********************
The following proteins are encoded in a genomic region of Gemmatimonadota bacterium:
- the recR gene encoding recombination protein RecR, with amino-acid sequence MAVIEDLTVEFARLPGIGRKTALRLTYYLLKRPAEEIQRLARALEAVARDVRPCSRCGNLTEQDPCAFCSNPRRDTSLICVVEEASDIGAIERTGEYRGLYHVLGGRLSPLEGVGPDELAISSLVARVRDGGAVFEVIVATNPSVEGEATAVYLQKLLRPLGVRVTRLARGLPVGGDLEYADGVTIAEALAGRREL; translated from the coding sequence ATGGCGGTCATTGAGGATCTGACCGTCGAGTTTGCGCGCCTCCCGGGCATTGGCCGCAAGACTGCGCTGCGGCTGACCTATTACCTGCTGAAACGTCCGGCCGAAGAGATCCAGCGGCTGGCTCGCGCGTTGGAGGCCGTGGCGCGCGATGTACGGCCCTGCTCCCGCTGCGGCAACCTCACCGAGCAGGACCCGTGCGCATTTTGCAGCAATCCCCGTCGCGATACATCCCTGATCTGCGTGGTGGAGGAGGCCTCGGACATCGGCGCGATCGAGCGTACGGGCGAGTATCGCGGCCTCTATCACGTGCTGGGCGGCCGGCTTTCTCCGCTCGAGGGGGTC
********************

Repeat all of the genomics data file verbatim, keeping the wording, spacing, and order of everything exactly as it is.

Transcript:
The following proteins are encoded in a genomic region of Gemmatimonadota bacterium:
- the recR gene encoding recombination protein RecR, with amino-acid sequence MAVIEDLTVEFARLPGIGRKTALRLTYYLLKRPAEEIQRLARALEAVARDVRPCSRCGNLTEQDPCAFCSNPRRDTSLICVVEEASDIGAIERTGEYRGLYHVLGGRLSPLEGVGPDELAISSLVARVRDGGAVFEVIVATNPSVEGEATAVYLQKLLRPLGVRVTRLARGLPVGGDLEYADGVTIAEALAGRREL; translated from the coding sequence ATGGCGGTCATTGAGGATCTGACCGTCGAGTTTGCGCGCCTCCCGGGCATTGGCCGCAAGACTGCGCTGCGGCTGACCTATTACCTGCTGAAACGTCCGGCCGAAGAGATCCAGCGGCTGGCTCGCGCGTTGGAGGCCGTGGCGCGCGATGTACGGCCCTGCTCCCGCTGCGGCAACCTCACCGAGCAGGACCCGTGCGCATTTTGCAGCAATCCCCGTCGCGATACATCCCTGATCTGCGTGGTGGAGGAGGCCTCGGACATCGGCGCGATCGAGCGTACGGGCGAGTATCGCGGCCTCTATCACGTGCTGGGCGGCCGGCTTTCTCCGCTCGAGGGGGTC